#8 is an interesting point. When they are requested, we do indeed supply 'open' files, although never our super-complicated layered working files. This would, as someone mentioned, be the same as the chef at your favourite restaurant giving his 'secret' recipe away.

    I see no business value in us letting less experienced designers or agencies see how we have achieved the effects and techniques I have learned in over 30+ years as a graphic designer. This experience and knowledge is a large part of the value of my agency... and is exactly what our clients value.

    If a client ever insisted on having these complex layered files, then they wouldn't remain a client for too much longer! A working relationship is a two way thing... it is NOT a one-way street as #8 implies.

    Incidentally, the layered files we do supply (when relevant) are usually 'dumbed down' versions ~ which is all another agency/printer/developer would require to perform a basic amend or edit. We most certainly are not unreasonable in this respect.

    One last point that nobody has mentioned... fonts! I have spent a small fortune in building a font library. I'd like to know why I am expected to hand these over... said without even mentioning the legal and ethical aspects!

  • by Deana Monahan Thu Sep 12, 2013 via blog

    Great post! As a marketer who is also a freelance graphic designer, I find the comments on #8 interesting. I, too, can see both sides of the argument, but I have no problem handing over my working files. And as a marketer, always ask for them. I think the key is that this requirement needs to be discussed up front and included in the cost. For example, if I have created an ad for a client, I don't expect (though I admit, I'd like) the client to hire me every time they need to resize the ad for a different publication. That often gets cost-prohibitive for the client. Likewise, there is no way I'm letting my company pay an agency or designer their minimum rate for what I know takes only a few minutes when I can do the work myself. If I were to have an entirely new ad created, I go back to the designer; likewise my clients come back to me. Clear expectations are what's key in this situation.

  • by Elaine Marquis Fri Sep 13, 2013 via blog

    Well said, Deana.

  • by Elaine Marquis Fri Sep 13, 2013 via blog

    Interesting points, Mike. I have never had an issue, and agree that the client/agency relationship is a two-way street. As for fonts, my company generally purchases whatever fonts a designer is using.

  • by Alfred Ingram Fri Sep 13, 2013 via blog

    Please ad a ninth question, the inverse of question 5. Do you understand that the designer is running a business, too. Even if it means those source files cost extra or that you need to pay on just as timely a basis as you desire the work to be done. That work pays for housing, transportation, past and continuing education, utilities, just like you.

  • by Loretta Sat Sep 14, 2013 via blog

    I design e-learning which often involves complex graphics. Occassionally original artwork. I had a course ruined because the artist/graphical designer went missing and we needed to update the content. The money spent on graphical design was a fraction of the time and effort involved elsewhere. Now I negotiate for source files up front. If I don't get them, at a reasonable price, I move on. I know it sounds harsh but course content needs updated and often that involves the graphical elements.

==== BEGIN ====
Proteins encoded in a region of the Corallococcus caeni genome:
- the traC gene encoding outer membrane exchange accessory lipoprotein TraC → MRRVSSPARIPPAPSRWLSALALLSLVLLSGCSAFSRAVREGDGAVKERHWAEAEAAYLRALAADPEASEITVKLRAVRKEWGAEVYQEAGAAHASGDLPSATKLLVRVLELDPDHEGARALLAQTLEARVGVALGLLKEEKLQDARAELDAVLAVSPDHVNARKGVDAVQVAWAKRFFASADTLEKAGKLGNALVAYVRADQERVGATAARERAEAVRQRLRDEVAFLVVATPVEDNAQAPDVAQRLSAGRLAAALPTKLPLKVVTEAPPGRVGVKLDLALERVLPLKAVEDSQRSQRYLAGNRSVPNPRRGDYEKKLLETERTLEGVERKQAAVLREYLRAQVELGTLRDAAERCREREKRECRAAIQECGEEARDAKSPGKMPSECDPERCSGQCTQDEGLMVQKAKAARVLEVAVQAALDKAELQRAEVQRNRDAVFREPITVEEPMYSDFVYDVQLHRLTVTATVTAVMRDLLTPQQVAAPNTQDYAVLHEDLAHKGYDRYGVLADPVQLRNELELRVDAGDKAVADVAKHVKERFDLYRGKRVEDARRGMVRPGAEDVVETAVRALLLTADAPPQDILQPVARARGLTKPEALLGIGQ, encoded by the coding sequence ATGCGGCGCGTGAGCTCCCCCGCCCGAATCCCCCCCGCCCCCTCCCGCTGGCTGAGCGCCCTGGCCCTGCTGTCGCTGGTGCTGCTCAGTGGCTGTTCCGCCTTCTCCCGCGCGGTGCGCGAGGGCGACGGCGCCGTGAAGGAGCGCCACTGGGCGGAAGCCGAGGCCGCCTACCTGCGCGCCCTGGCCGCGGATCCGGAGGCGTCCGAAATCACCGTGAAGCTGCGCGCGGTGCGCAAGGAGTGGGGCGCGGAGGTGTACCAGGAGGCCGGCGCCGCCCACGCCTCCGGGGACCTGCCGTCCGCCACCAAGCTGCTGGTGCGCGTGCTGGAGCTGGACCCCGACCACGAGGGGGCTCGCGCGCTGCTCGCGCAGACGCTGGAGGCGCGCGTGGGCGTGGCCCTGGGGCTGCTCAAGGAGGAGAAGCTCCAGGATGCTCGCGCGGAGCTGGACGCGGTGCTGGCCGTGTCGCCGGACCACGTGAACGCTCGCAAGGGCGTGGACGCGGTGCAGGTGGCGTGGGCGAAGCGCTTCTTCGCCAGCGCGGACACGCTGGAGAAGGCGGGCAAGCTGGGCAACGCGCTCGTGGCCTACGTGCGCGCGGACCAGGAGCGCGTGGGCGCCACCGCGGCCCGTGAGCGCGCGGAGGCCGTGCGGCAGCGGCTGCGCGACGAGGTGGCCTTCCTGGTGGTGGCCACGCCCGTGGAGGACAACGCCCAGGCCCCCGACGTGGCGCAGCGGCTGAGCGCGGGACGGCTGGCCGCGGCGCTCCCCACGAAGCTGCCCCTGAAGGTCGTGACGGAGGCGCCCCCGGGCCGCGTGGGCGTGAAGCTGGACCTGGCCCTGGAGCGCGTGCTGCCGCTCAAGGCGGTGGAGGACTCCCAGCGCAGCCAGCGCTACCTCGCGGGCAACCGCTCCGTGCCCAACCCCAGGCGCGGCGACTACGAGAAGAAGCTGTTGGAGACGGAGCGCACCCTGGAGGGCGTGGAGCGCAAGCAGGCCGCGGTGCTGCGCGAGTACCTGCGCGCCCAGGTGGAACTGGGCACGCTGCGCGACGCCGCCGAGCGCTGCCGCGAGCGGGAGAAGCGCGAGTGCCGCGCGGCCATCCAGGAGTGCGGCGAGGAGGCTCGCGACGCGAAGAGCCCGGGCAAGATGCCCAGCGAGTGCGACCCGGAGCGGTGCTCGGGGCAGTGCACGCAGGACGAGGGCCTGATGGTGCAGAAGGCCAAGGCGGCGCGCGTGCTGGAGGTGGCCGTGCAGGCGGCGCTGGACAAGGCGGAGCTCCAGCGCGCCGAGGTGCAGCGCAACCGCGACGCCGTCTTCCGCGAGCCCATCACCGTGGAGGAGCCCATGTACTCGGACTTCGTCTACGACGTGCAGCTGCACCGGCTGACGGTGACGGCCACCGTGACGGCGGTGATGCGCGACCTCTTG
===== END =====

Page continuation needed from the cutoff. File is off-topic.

• by Elaine Marquis Mon Sep 16, 2013 via blog

    I understand your point of view, Loretta.

  • by Narelle Redman Tue Sep 17, 2013 via blog

    Very interesting conversation regarding question #8. I own promotional product company and we need to have original files so they can be used on our clients products. It is sometimes very frustrating trying to create a campaign for a client when they have not been given the files. Please remember that not all logos are just placed on paper products, sometimes your client may like to have their logo on a pen!

  • by Lynn Fink Thu Sep 19, 2013 via blog

    Very informative blog. Indeed, these questions are very helpful when looking for the right graphic designer. Some graphic designers may be good but if they cannot provide for your needs then they won't be of much use after all.

  • by Elaine Marquis Thu Sep 19, 2013 via blog

    Thanks for the comments, Narelle and Lynn.

  • by Aaron Wed Sep 25, 2013 via blog

    Great article Elaine and love the comments. I have used a number of agencies and freelancers over the years and have never once been told "no" when I ask for the source files. All of that deep technical design skills that the freelancer has are exactly why we hire a freelancer--we do not have that skill on the team. But if we are building a complex graphic to use in a PPT deck or on the website, or in an eBook, things will change. If we need to adjust wording I don't want to take the time to go back and forth on a simple text change. If we need to adjust the more technical aspects of the art we go back to the freelancer.

    As others have commented, the best relationships are based on mutual trust and extend over time, and companies.

    @ajdun

  • by Elaine Marquis Wed Sep 25, 2013 via blog

    Agreed, Aaron. I find it is time-consuming and not cost-effective to have external designers make simple text edits.

  • by Kerry Thu Oct 3, 2013 via blog

    Do you let software engineers take source code with them when they leave? Why let designers take source files?

  • by Elaine Marquis Fri Oct 4, 2013 via blog

    Lol. Kerry, I never thought of that analogy. You just gave me a chuckle! Indeed, software developers are usually in work-for-hire situations.